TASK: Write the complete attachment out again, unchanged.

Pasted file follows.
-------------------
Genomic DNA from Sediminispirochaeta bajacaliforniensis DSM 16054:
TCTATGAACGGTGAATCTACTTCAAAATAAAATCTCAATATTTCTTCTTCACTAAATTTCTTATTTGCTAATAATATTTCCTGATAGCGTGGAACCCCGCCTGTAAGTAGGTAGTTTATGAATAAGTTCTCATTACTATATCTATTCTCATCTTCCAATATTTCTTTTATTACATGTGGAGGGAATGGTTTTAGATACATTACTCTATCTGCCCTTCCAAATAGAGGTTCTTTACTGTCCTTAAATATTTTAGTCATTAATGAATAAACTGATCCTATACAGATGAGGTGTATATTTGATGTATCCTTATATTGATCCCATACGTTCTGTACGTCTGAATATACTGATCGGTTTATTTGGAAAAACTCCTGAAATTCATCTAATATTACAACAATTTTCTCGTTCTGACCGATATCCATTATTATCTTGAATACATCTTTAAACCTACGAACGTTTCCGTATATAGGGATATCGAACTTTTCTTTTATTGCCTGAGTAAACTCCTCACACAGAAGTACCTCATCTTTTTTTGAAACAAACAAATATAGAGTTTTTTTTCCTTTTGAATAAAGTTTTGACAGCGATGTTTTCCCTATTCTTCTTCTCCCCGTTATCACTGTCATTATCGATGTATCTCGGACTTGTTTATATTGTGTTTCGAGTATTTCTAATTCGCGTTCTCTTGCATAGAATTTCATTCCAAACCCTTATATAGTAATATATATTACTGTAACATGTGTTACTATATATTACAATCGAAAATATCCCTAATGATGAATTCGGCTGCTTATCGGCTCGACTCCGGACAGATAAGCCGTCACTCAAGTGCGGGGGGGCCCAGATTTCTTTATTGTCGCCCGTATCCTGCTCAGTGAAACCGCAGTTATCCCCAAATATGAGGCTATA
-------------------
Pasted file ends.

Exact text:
Genomic DNA from Sediminispirochaeta bajacaliforniensis DSM 16054:
TCTATGAACGGTGAATCTACTTCAAAATAAAATCTCAATATTTCTTCTTCACTAAATTTCTTATTTGCTAATAATATTTCCTGATAGCGTGGAACCCCGCCTGTAAGTAGGTAGTTTATGAATAAGTTCTCATTACTATATCTATTCTCATCTTCCAATATTTCTTTTATTACATGTGGAGGGAATGGTTTTAGATACATTACTCTATCTGCCCTTCCAAATAGAGGTTCTTTACTGTCCTTAAATATTTTAGTCATTAATGAATAAACTGATCCTATACAGATGAGGTGTATATTTGATGTATCCTTATATTGATCCCATACGTTCTGTACGTCTGAATATACTGATCGGTTTATTTGGAAAAACTCCTGAAATTCATCTAATATTACAACAATTTTCTCGTTCTGACCGATATCCATTATTATCTTGAATACATCTTTAAACCTACGAACGTTTCCGTATATAGGGATATCGAACTTTTCTTTTATTGCCTGAGTAAACTCCTCACACAGAAGTACCTCATCTTTTTTTGAAACAAACAAATATAGAGTTTTTTTTCCTTTTGAATAAAGTTTTGACAGCGATGTTTTCCCTATTCTTCTTCTCCCCGTTATCACTGTCATTATCGATGTATCTCGGACTTGTTTATATTGTGTTTCGAGTATTTCTAATTCGCGTTCTCTTGCATAGAATTTCATTCCAAACCCTTATATAGTAATATATATTACTGTAACATGTGTTACTATATATTACAATCGAAAATATCCCTAATGATGAATTCGGCTGCTTATCGGCTCGACTCCGGACAGATAAGCCGTCACTCAAGTGCGGGGGGGCCCAGATTTCTTTATTGTCGCCCGTATCCTGCTCAGTGAAACCGCAGTTATCCCCAAATATGAGGCTATA